The worldwide demand for hedge funds has reached unprecedented levels and is beginning to stress the industry, according to George P. Van, Chairman of Van Hedge Fund Advisors International, Inc. (VAN) a leading hedge fund investment advisory firm. “Notwithstanding new hedge funds continuing to spring up like mushrooms after a hard rain”, noted Mr. Van, “the unprecedented growth in demand in the most recent twelve months is outstripping the increase in supply”. Mr. Van noted that this surging demand for hedge fund products is causing many changes in the industry, some unfavorable.
Liquidity Driving Demand, Causing Hedge Fund Closings
“The same flood of liquidity that is sweeping over mutual funds, causing them to close to new money in record numbers, is also filling many hedge funds”, he stated. “In the mutual fund industry, approximately 15 mutual funds with assets in excess of $1 billion have closed their doors to new investors in the last year, the four largest being Fidelity funds including Fidelity Magellan, at $64 billion dollars and Fidelity Growth and Income at $44 billion. Hedge funds both large and small have had the same tide of money rush over them, many with the same result. Perhaps an extreme example is the new hedge fund started by Magellan’s Jeffrey Vinik; after opening his doors to new investors in late 1996, he raised his asset target of $800 million within months and closed his fund to new investors.
Like Vinik, many hedge fund managers, both large and small, are feeling the need to turn down additional investors either because they have filled their 99 slots or because they feel they cannot responsibly manage more money than they already have. Many hedge funds obtain superior returns for their investors, with lower-than-market risk, by exploiting relatively small market inefficiencies. These managers know that, with more assets, they will have to spread them into less profitable opportunities. This is frequently true of various “market neutral” strategies which are increasingly popular, such as convertible bond arbitrage, mortgaged-backed securities arbitrage, regulation D arbitrage, and other forms of arbitrage. A prime recent example of a manager recognizing his strategy size limitations is John Meriwether of Long Term Capital Management; in September, 1997 his Fund returned $3 billion, nearly half of his fund, to its investors. In doing this, Meriwether and his colleagues followed the example set earlier by other hedge fund luminaries including George Soros, Paul Tudor Jones and Bruce Kovner. In contrast to the large funds run by Soros, Jones and Kovner, many funds recently closing their doors to new money are much smaller, in the $75 to $300 million range.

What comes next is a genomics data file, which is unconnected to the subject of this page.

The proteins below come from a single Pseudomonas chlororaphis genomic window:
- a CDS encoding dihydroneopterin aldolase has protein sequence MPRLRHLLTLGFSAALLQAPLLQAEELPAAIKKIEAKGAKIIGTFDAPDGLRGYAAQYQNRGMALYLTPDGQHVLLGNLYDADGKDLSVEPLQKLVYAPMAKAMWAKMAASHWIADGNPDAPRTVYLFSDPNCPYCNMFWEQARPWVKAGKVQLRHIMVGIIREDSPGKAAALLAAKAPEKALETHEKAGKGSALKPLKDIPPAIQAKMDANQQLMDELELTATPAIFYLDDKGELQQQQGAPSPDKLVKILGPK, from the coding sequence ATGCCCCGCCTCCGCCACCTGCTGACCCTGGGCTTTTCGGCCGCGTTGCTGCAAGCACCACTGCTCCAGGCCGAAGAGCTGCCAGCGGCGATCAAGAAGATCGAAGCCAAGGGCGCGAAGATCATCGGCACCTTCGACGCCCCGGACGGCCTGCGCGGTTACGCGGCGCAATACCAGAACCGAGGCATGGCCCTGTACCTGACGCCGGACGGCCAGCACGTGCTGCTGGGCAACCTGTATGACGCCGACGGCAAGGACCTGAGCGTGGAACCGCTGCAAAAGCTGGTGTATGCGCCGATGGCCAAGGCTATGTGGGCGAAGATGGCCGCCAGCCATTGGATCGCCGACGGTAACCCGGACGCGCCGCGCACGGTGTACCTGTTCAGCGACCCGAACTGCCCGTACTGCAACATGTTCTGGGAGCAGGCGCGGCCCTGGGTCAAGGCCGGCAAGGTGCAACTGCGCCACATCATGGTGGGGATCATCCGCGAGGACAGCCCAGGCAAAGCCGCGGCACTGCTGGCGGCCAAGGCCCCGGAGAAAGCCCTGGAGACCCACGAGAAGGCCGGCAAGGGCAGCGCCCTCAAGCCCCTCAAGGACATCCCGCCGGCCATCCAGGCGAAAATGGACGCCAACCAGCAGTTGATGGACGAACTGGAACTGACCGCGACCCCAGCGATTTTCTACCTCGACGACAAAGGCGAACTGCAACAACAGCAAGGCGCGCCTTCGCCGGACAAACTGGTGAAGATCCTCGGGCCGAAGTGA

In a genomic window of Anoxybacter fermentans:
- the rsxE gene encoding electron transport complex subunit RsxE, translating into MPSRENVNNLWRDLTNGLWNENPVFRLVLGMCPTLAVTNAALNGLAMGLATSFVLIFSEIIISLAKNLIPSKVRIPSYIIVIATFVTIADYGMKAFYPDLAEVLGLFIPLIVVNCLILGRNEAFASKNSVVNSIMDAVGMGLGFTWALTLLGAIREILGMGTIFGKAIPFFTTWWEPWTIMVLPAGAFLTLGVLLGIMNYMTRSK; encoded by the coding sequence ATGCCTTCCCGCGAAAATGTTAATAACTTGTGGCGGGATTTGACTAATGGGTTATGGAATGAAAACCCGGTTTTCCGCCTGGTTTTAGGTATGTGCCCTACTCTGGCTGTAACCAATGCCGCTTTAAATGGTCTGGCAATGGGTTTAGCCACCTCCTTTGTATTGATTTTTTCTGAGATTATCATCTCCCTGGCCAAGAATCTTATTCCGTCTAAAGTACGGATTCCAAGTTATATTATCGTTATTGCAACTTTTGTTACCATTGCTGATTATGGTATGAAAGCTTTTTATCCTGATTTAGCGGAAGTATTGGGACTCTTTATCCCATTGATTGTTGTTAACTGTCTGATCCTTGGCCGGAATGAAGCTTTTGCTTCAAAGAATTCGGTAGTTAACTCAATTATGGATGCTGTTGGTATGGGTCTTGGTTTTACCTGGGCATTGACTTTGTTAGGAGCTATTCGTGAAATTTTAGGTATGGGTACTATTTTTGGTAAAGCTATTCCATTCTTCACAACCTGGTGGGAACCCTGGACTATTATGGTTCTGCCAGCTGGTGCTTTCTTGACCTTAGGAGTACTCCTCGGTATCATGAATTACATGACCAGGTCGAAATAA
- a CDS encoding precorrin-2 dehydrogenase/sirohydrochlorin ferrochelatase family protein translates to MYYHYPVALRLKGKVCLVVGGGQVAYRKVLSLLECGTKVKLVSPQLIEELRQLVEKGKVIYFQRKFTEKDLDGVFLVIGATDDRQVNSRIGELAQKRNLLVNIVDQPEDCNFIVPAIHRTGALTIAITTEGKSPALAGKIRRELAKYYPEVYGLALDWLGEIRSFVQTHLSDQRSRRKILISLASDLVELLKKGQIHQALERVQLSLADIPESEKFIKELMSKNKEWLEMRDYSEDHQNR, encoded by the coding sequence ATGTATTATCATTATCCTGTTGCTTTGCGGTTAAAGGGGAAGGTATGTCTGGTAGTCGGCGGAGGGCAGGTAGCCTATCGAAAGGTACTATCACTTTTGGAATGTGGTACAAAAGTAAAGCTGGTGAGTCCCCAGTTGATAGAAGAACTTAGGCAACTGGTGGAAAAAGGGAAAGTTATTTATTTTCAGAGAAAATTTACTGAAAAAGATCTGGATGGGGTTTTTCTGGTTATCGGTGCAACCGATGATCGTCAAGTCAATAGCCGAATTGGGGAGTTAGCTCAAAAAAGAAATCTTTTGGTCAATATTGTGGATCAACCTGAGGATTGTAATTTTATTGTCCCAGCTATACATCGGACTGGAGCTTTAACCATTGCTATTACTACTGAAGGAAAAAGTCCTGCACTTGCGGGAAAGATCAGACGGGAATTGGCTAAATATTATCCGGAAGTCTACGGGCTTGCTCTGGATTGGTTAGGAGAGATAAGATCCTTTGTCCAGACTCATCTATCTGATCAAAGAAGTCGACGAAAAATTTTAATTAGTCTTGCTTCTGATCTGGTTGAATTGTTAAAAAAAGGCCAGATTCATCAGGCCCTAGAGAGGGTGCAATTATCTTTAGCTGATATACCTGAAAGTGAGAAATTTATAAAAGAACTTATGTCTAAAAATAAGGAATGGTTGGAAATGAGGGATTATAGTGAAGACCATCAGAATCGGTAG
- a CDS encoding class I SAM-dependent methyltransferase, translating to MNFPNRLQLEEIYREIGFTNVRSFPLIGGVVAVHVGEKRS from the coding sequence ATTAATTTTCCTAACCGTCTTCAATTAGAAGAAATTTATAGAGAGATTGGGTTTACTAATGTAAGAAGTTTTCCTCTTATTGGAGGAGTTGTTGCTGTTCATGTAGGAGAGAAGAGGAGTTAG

Larger inflows of investors’ money are speeding up life for both hedge fund managers and investors. In the early 1990’s, investors could monitor a fund for several years before making an investment decision. Now, oftentimes, if an investment decision is not made in the first 6 to 24 months, it is too late.
With fewer established funds to choose from, due to funds closing to new money, the average investor often is left to decide among relatively new funds that have not yet weathered the storms of prolonged bad markets.
Robertson and Soros Continue To Grow
While some have closed their doors, others have opened them wider. Some such notable exceptions include the largest players in the industry like Robertson and Soros, whose macro styles and broad organizations permit them to continue absorbing assets. Last year, Julian Robertson’s Tiger Management offered still another feline, the Ocelot Fund, through a DLJ syndication. In about 7 months, investor appetite for hedge funds swallowed up $1 billion of Ocelot’s slots. Robertson’s hedge fund assets now reportedly stand at approximately $18 billion.
Similarly, Soros’ assets keep growing and now apparently approximate $20 billion.
To their credit, good performance has been an important factor in the growth of both Robertson and Soros funds.
More Hedge Fund Problems Caused By Size
Hedge funds closing to new investors is only one problem that has been created by investors’ ravenous appetite for hedged investments. Another is the diminishing returns of some managers who test the limits of their strategies by continuing to accept new money until returns ultimately decrease. A number of well-established specialty funds which have produced stellar returns for their investors over recent years now are struggling, to some extent for this reason. Some of these funds with specialized strategies have attempted to increase their capacities either by changing their strategies or by adding related strategies. A change in strategy might involve moving from micro or small-cap stocks to larger cap equities; adding a related strategy could involve, for example, a merger arbitrage manager beginning to do non-merger event-driven deals.